Recently, I was at a Christian camp for teenagers, and I noticed something different.
It’s perhaps helpful to start with what wasn’t different. Towards the end of the camp, the main speaker invited the kids to commit, or recommit, their lives to Christ. The basic framework of that invitation was pretty familiar: this world is a broken place, and you probably sense your own brokenness; that’s caused by our betrayal of God (called sin); but in His grace, God sent Jesus to die and rise again to fix that brokenness; so make Jesus your Lord and Saviour, and the ultimate consequences of your brokenness will disappear; publicly proclaim that decision by standing up.
In response, only one of the 130 kids there stood up to commit their lives to Jesus for the first time, and only about ten stood up to recommit their lives to Jesus.
By itself, this could be interpreted to mean several things: perhaps the speaker did a bad job (I don’t think he did), or perhaps all of the kids were already strongly committed to Jesus (I don’t think they were). But I think the real reason for this lack of response came the next day.
The final day of the camp, the speaker talked about the Kingdom that Jesus has come to create: a Kingdom of justice, community, and restoration. Then, the talk went kinda similar to the previous talk, but with a slight difference: this world is a broken place, and you probably sense your own brokenness; that’s caused by our betrayal of God (called sin); but in His grace, God sent Jesus to die and rise again to fix that brokenness; so make Jesus your Lord and Saviour, and (here’s the difference!) through His Spirit, God will make you agents of bringing that Kingdom into this broken world, now. Stand up to join God in changing the world.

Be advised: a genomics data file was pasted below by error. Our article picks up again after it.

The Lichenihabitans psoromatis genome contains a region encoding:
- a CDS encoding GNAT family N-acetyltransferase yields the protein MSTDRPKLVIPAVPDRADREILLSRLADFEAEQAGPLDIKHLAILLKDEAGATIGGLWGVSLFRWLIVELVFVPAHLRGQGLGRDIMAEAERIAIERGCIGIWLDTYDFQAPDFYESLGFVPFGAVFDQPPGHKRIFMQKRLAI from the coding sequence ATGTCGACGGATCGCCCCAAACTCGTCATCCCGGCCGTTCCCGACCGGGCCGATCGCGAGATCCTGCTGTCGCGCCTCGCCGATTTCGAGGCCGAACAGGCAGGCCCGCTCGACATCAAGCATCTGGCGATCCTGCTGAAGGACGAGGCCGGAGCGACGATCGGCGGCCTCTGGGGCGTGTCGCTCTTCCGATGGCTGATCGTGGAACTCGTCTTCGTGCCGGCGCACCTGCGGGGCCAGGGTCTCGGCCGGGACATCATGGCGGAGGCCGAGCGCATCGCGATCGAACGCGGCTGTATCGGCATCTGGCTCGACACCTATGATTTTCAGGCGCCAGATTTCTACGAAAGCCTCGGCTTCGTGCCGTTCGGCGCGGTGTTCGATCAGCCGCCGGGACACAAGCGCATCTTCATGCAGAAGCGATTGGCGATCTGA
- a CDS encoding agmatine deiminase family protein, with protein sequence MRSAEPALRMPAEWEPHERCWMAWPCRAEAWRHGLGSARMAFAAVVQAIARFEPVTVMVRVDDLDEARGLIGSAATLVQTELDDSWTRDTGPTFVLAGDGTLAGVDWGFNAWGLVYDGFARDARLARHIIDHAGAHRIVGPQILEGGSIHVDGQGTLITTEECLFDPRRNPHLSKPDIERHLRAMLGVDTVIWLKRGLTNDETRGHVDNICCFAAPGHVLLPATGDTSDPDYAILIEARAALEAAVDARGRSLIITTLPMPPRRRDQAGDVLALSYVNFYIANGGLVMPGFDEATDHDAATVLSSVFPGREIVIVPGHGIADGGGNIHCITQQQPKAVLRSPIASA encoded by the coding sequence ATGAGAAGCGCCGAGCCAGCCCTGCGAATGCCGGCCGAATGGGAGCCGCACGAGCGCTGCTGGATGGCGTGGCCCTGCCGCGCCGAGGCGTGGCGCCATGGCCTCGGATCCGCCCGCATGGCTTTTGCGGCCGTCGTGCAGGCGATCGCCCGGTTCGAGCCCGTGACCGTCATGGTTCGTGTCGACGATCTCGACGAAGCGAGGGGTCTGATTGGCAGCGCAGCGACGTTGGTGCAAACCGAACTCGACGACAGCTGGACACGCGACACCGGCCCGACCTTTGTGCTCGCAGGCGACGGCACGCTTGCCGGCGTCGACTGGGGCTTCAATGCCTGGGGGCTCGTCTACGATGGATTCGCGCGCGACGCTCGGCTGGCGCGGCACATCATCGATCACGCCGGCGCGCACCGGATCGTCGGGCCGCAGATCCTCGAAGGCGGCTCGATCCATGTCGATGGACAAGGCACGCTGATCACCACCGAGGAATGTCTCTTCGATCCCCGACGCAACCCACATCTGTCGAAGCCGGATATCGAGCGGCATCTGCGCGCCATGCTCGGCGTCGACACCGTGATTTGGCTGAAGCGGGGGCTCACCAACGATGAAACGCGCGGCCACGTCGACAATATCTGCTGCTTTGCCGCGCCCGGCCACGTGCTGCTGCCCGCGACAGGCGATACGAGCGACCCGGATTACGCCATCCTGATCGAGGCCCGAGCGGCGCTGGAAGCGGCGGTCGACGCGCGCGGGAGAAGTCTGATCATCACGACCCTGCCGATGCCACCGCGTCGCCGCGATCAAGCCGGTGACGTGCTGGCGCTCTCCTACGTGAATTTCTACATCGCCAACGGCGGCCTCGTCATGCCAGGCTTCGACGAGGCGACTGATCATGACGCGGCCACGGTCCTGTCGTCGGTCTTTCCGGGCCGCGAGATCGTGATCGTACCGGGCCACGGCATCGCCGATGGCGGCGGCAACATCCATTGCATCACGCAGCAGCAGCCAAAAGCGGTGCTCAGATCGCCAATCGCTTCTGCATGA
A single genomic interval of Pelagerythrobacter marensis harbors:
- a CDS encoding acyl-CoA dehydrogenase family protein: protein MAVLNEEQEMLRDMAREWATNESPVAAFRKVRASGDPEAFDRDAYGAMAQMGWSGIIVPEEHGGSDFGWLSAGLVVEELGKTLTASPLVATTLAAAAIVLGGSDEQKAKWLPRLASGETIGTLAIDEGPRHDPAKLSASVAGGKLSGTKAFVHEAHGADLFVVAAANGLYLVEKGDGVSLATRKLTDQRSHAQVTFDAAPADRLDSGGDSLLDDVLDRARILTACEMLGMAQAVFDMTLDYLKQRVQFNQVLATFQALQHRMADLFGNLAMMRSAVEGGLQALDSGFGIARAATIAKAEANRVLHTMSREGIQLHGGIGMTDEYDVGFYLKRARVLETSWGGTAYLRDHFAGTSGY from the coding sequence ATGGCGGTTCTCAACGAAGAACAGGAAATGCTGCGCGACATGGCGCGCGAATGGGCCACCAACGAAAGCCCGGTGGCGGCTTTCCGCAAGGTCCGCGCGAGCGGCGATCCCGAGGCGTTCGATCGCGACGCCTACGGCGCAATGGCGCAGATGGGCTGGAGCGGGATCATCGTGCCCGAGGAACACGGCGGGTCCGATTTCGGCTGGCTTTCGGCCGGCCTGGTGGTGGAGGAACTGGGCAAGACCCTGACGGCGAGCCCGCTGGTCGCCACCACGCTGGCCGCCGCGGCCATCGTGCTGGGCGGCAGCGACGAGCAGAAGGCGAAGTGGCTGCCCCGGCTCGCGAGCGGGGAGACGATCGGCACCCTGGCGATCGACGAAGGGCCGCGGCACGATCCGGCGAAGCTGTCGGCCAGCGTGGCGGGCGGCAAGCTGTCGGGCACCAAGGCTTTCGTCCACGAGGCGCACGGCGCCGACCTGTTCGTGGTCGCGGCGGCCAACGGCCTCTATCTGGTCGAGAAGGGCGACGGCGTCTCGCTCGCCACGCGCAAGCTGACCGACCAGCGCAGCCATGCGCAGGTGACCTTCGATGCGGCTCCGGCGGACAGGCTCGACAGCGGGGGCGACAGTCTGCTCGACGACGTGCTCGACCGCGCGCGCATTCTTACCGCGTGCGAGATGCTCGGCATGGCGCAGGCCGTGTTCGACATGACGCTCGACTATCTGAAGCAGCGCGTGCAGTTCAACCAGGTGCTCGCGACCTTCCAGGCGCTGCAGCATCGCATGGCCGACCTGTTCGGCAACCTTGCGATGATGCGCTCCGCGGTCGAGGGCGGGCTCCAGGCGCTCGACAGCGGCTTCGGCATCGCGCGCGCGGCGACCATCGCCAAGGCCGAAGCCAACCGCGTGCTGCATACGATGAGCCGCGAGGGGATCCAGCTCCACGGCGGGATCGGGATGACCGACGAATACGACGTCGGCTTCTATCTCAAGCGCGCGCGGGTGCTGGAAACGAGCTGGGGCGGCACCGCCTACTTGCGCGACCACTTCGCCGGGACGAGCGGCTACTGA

In response, almost every kid stood up immediately in response.
So, what’s going on here?
We live in the most consumerist society in history, a culture defined by selfish greed and personal gain. By itself, that first invitation would be framing the gospel in consumerist terms: my personal problem of sin, Jesus dying for me to solve my problem, and me making a decision to accept Jesus’ offer to help me. It is a consumerist framework. Of course, Jesus does bring personal salvation, and some of us (about one in every 130, it seems) still need to hear that. But by itself, that isn’t going to work any more, for several reasons.
Firstly, by only framing the gospel that way, we inevitably find ourselves “competing” with other cultural influencers (namely, companies) who are also offering to solve people’s personal problems. Marketing research indicates that people do choose inferior products, if they have better marketing. So even if Christ’s gospel is better at solving people’s personal problems than say, Coca Cola, people won’t see that because Coke have a bigger marketing budget than we do.
Secondly, this consumerist emphasis is, if we think about it, contrary to the gospel message itself. Part of what defines sin as sin, is self-centredness, a focus on me. So a gospel that is ultimately about Jesus solving my problem of my self-centredness, is somewhat of an oxymoron.
Finally, and perhaps most importantly, I think people (and especially those teenage i-Gens), have drunk deeply from the well of self-centredness that our consumerist culture offers. They’ve almost drowned in it. And they have discovered what the gospel already told us – that our self-centredness is a horrible thing, and isn’t what God made us for. He made us to be us, not me.
Which is why the second talk was so effective. Those kids are people who want to make a difference, and change the world for the better. Well, that’s exactly what God wants to do, too. Jesus informs us how that will look when He describes His Kingdom, and His Spirit empowers us to bring that about. The gospel we preach will only become more effective, as we shift from how God helps me, to how God equips me, and you, and all of us, to help the world.